Oceanographer Samantha Joye, speaking at the American Association for the Advancement of Science annual conference in Washington this weekend, revealed the findings of her trips to the Gulf to study the seafloor. In December she dove to areas around the site of BP’s well blowout, finding—and photographing—layers of gunky hydrocarbons. The oil was up to inches thick in places.
“Magic microbes consumed maybe 10 percent of the total discharge, the rest of it we don’t know,” Joye said, later adding: “there’s a lot of it out there.” [AP]
To explain how so much oil got down to the seafloor, Joye’s team did an experiment when they got back to the lab. Joye put a dab of oil from the BP well into a vial of water taken from nearby in the Gulf, then watched.
After just one day, naturally occurring microbes in the water began growing on the oil. After a week, the cells formed blobs, held together by spit, that were so heavy they began sinking to the bottom of a jar. Two weeks later, large streamers of microbial slime and cells were evident. Brown dots visible inside the mix were emulsified oil. “This is the mechanism that we propose deposited oil to the [Gulf’s] bottom,” Joye said. [Science News]
In the realm of meteorology, bats, birds, and insects are usually considered “animalas non grata,” since they create unwanted noise in the Doppler radar readouts used to study storms. But now, thanks to better radar station networking and the sharing of unfiltered data, ecologists have realized that these radar systems can be used as powerful animal tracking tools.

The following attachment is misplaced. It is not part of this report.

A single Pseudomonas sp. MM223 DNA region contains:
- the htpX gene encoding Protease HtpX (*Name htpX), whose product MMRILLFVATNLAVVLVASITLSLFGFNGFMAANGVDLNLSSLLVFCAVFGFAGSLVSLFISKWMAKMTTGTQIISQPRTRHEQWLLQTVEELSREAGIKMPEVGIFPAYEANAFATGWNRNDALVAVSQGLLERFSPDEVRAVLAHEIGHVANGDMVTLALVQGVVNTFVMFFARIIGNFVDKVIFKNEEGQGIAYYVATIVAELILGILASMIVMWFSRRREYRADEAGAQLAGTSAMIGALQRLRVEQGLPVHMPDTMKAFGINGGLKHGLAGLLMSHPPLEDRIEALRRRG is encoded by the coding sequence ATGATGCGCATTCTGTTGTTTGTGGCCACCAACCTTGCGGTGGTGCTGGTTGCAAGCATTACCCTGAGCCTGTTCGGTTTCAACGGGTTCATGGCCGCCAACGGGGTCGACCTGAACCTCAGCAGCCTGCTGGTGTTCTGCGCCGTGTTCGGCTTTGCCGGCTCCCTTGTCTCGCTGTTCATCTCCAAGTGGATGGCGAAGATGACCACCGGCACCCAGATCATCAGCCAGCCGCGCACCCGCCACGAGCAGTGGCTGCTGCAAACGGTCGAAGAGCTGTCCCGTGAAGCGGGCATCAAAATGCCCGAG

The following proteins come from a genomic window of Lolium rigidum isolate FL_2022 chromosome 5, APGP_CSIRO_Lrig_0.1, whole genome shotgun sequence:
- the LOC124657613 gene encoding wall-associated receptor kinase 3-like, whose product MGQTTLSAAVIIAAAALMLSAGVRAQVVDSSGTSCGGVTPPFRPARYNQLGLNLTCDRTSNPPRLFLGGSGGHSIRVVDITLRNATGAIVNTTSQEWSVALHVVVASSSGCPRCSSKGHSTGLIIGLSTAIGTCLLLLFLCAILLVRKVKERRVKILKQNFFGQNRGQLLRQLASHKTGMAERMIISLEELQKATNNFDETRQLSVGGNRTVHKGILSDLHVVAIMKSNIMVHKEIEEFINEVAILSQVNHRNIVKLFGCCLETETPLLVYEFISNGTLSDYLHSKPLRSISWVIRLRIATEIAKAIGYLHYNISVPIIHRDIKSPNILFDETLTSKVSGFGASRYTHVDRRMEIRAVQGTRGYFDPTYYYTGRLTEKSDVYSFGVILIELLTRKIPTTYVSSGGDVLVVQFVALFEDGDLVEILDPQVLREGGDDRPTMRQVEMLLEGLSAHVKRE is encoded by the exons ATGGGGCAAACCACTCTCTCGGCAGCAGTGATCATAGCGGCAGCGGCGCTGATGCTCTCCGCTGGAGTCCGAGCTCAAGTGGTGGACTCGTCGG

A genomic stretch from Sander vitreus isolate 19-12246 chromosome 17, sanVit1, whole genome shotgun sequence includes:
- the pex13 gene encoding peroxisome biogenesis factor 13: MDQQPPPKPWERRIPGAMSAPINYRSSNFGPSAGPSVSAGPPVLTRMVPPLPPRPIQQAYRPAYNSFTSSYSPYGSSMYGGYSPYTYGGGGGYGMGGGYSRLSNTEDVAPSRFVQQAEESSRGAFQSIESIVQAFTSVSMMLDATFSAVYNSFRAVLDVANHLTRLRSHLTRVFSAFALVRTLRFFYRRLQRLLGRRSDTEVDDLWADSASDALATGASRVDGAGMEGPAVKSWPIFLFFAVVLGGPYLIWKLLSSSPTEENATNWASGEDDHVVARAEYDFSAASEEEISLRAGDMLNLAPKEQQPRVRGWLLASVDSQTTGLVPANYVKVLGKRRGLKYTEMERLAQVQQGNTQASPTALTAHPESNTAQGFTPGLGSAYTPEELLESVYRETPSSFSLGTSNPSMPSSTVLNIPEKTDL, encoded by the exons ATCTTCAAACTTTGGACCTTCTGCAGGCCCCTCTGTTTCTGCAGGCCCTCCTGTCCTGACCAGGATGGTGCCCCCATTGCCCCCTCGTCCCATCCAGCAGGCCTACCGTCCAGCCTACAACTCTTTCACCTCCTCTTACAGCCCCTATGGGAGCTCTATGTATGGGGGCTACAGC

At last week’s American Association for the Advancement of Science meeting, researchers Thomas Kunz, Winifred Frick, and Phillip Chilson explained how Dopplar data can be used by ecologists. They call their new discipline aeroecology.
This melding of meteorology and ecology started with an “Aha!” moment:
“Dr Kunz and I were meeting Dr Chilson about a year ago over breakfast and they kept talking about the ‘QPE’, and finally I asked what it is,” Dr Frick told the meeting. It stands for quantitative precipitation estimator — a numerical method to measure how much rain there is in a storm front. “I paused and said, ‘you can estimate the number of raindrops in a raincloud? Do you think we could estimate the number of bats in a bat cloud?'” To calibrate their experiment, the team took a bat into a chamber where the degree to which it reflects radio waves could be measured. “From those measurements and using radar, we’ve been able to adapt those QPE measurements to a ‘QBE’ – a quantitative bat estimator,” Dr Frick said. [BBC News]